Use this URL to cite or link to this record in EThOS: http://ethos.bl.uk/OrderDetails.do?uin=uk.bl.ethos.650345
Title: A phonetic variationist study on Chilean speakers of English as a foreign language
Author: Subiabre Ubilla, Paulina Beatriz
ISNI:       0000 0004 5356 3771
Awarding Body: University of Glasgow
Current Institution: University of Glasgow
Date of Award: 2015
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Abstract:
Variationist research in the Labovian paradigm has traditionally looked at the structured heterogeneity found in first language (L1) speech. More recently this quantitative methodology has been applied to speakers acquiring a second language (L2), usually in immigrant settings. This research has shown that alongside well documented L2 acquisition processes, sociolinguistic patterns are also found, just as in native speech. This dissertation examines the speech of native speakers of Spanish acquiring English in Chile, extending traditional quantitative methodology to L2 contexts, specifically to English as a foreign language (EFL) situations. I examine the variation of four phonetic variables: voiceless alveolar fricative (ʃ), voiceless alveolar affricate (ʧ), and postvocalic (r), which range from stigmatised to prestigious in both Spanish and English; and voiced dental fricative (ð), which has been extensively documented in English, mainly constrained by linguistic factors. Through the analysis of the speech of eighteen university students, I seek to test, firstly, whether the patterns of variation characteristic of Chilean Spanish are transferred to English and secondly, whether the variation exhibited by native speakers of English is replicated in EFL contexts. The results suggest that: (1) the expected transfer of patterns from Chilean Spanish to English does not occur for the variables (ʃ) and (ʧ), and (2) the patterns found in non- native speech in EFL contexts replicates the patterns found in native speakers of English for the variables voiced dental fricative (ð) and postvocalic (r). Amongst the social factors considered, the effect of social class is shown to contribute to the variation of postvocalic (r) and (ʃ), as years of instruction in English did to the variation of (ʃ); in relation to the contribution of internal factors, it is found that phonetic environment and position have an effect on the varying use of (ʃ) and (ð). As predicted for (ð), the effect of purely linguistic factors is confirmed. Thus this study demonstrates that the notion of structured heterogeneity can be extended to contexts of EFL, especially in relation to the effect of internal constraints.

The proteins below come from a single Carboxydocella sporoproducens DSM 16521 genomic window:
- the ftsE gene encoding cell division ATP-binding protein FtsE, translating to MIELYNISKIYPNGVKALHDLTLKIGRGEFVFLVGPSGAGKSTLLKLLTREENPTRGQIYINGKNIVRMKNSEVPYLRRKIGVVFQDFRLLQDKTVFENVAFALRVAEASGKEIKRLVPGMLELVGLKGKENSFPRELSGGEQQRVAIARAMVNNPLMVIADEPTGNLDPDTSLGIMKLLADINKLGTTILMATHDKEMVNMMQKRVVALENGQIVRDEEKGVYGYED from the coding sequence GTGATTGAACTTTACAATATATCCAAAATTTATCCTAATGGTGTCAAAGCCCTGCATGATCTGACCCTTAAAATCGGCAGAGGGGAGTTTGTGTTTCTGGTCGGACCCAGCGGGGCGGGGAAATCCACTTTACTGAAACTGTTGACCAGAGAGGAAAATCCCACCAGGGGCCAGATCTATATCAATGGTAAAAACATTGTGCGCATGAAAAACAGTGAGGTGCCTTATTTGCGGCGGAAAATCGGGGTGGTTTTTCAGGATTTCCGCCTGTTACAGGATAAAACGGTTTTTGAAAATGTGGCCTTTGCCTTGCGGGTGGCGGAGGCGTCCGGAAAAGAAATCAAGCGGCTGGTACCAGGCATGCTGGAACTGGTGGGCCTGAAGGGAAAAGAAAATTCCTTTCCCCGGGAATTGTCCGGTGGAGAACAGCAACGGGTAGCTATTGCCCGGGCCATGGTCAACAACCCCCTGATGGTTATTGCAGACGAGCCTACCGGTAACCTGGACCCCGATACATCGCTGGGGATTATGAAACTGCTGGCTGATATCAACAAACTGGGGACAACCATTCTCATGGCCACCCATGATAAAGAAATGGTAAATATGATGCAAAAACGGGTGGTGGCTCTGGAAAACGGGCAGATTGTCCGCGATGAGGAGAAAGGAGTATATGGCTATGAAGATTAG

Supervisor: Not available Sponsor: Not available
Qualification Name: Thesis (Ph.D.) Qualification Level: Doctoral
EThOS ID: uk.bl.ethos.650345  DOI: Not available
Keywords: P Philology. Linguistics
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